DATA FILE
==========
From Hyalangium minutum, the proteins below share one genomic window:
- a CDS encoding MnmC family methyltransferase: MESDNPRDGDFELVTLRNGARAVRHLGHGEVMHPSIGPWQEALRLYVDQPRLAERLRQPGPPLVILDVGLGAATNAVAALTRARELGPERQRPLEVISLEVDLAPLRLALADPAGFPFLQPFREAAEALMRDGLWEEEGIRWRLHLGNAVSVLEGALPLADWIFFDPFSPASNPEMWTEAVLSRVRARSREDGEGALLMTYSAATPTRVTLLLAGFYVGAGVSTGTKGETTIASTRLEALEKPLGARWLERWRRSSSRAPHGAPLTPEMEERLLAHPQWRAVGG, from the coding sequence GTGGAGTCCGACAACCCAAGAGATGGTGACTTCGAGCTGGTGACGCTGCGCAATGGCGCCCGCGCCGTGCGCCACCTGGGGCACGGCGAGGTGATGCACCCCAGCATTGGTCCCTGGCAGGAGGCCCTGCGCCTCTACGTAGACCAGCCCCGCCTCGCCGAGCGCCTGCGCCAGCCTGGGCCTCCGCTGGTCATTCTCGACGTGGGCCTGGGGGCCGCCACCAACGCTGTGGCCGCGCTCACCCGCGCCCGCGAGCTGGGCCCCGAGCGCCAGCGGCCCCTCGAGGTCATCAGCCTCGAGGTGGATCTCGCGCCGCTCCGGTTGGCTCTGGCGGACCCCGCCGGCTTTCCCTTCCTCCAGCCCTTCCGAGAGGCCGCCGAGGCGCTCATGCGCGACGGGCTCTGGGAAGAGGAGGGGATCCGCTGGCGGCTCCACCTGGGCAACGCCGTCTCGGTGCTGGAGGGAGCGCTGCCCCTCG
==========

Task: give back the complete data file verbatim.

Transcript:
From Hyalangium minutum, the proteins below share one genomic window:
- a CDS encoding MnmC family methyltransferase: MESDNPRDGDFELVTLRNGARAVRHLGHGEVMHPSIGPWQEALRLYVDQPRLAERLRQPGPPLVILDVGLGAATNAVAALTRARELGPERQRPLEVISLEVDLAPLRLALADPAGFPFLQPFREAAEALMRDGLWEEEGIRWRLHLGNAVSVLEGALPLADWIFFDPFSPASNPEMWTEAVLSRVRARSREDGEGALLMTYSAATPTRVTLLLAGFYVGAGVSTGTKGETTIASTRLEALEKPLGARWLERWRRSSSRAPHGAPLTPEMEERLLAHPQWRAVGG, from the coding sequence GTGGAGTCCGACAACCCAAGAGATGGTGACTTCGAGCTGGTGACGCTGCGCAATGGCGCCCGCGCCGTGCGCCACCTGGGGCACGGCGAGGTGATGCACCCCAGCATTGGTCCCTGGCAGGAGGCCCTGCGCCTCTACGTAGACCAGCCCCGCCTCGCCGAGCGCCTGCGCCAGCCTGGGCCTCCGCTGGTCATTCTCGACGTGGGCCTGGGGGCCGCCACCAACGCTGTGGCCGCGCTCACCCGCGCCCGCGAGCTGGGCCCCGAGCGCCAGCGGCCCCTCGAGGTCATCAGCCTCGAGGTGGATCTCGCGCCGCTCCGGTTGGCTCTGGCGGACCCCGCCGGCTTTCCCTTCCTCCAGCCCTTCCGAGAGGCCGCCGAGGCGCTCATGCGCGACGGGCTCTGGGAAGAGGAGGGGATCCGCTGGCGGCTCCACCTGGGCAACGCCGTCTCGGTGCTGGAGGGAGCGCTGCCCCTCG